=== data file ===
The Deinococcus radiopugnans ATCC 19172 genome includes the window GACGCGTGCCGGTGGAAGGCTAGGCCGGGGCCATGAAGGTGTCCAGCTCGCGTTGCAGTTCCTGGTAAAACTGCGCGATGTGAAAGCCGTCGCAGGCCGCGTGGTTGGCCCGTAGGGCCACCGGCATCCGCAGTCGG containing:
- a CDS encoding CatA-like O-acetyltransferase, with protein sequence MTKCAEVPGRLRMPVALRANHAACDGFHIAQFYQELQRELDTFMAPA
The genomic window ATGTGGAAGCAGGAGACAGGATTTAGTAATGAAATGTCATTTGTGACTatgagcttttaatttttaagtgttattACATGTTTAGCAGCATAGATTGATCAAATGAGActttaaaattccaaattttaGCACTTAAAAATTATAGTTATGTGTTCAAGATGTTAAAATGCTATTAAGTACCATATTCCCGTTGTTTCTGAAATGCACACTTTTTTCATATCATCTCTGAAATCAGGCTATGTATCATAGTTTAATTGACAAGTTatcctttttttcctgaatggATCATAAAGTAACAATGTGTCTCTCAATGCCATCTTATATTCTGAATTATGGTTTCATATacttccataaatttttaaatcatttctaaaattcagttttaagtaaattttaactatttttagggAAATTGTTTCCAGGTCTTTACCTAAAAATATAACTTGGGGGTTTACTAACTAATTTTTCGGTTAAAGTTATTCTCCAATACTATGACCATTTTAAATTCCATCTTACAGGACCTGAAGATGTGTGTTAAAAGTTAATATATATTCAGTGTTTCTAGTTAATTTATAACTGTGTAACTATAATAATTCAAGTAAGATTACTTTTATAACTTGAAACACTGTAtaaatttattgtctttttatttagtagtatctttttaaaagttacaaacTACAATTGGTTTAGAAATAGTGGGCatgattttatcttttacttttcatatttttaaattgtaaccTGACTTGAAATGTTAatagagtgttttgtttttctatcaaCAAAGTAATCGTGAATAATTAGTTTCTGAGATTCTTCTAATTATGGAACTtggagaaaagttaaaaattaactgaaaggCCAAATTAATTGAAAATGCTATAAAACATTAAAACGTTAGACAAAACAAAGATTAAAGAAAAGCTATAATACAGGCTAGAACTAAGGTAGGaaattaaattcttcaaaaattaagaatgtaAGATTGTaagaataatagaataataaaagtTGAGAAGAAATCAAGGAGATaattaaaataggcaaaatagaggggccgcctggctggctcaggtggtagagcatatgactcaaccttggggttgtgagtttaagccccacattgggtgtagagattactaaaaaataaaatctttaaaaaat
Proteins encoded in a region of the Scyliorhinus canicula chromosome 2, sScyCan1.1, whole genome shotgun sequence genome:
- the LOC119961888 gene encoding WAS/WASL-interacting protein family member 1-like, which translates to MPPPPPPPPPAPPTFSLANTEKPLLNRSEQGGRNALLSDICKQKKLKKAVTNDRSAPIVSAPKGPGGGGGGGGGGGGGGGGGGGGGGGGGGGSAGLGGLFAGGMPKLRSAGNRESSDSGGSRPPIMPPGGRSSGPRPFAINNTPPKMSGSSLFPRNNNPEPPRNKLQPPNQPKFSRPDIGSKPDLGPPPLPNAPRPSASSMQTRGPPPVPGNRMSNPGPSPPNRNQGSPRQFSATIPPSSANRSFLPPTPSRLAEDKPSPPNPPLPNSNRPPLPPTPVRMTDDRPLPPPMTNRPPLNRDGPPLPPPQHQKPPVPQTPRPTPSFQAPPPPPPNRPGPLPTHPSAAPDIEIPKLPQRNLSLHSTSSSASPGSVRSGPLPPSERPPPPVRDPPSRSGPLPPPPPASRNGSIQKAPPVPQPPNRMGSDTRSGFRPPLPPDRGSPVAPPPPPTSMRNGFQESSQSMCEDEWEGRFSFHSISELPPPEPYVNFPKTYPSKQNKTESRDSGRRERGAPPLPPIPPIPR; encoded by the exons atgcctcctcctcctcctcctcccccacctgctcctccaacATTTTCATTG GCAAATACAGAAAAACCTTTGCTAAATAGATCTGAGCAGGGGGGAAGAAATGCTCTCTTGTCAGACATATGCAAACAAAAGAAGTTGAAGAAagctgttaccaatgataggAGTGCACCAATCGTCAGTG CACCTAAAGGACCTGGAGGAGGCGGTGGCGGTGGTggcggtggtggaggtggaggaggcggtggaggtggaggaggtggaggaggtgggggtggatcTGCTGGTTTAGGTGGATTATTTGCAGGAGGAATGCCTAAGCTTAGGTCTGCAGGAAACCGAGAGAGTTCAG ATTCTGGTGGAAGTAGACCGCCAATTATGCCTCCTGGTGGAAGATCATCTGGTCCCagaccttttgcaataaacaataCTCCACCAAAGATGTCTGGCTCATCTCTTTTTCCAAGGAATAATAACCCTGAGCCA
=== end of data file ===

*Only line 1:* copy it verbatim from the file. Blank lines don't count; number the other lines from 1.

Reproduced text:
The Deinococcus radiopugnans ATCC 19172 genome includes the window GACGCGTGCCGGTGGAAGGCTAGGCCGGGGCCATGAAGGTGTCCAGCTCGCGTTGCAGTTCCTGGTAAAACTGCGCGATGTGAAAGCCGTCGCAGGCCGCGTGGTTGGCCCGTAGGGCCACCGGCATCCGCAGTCGG containing: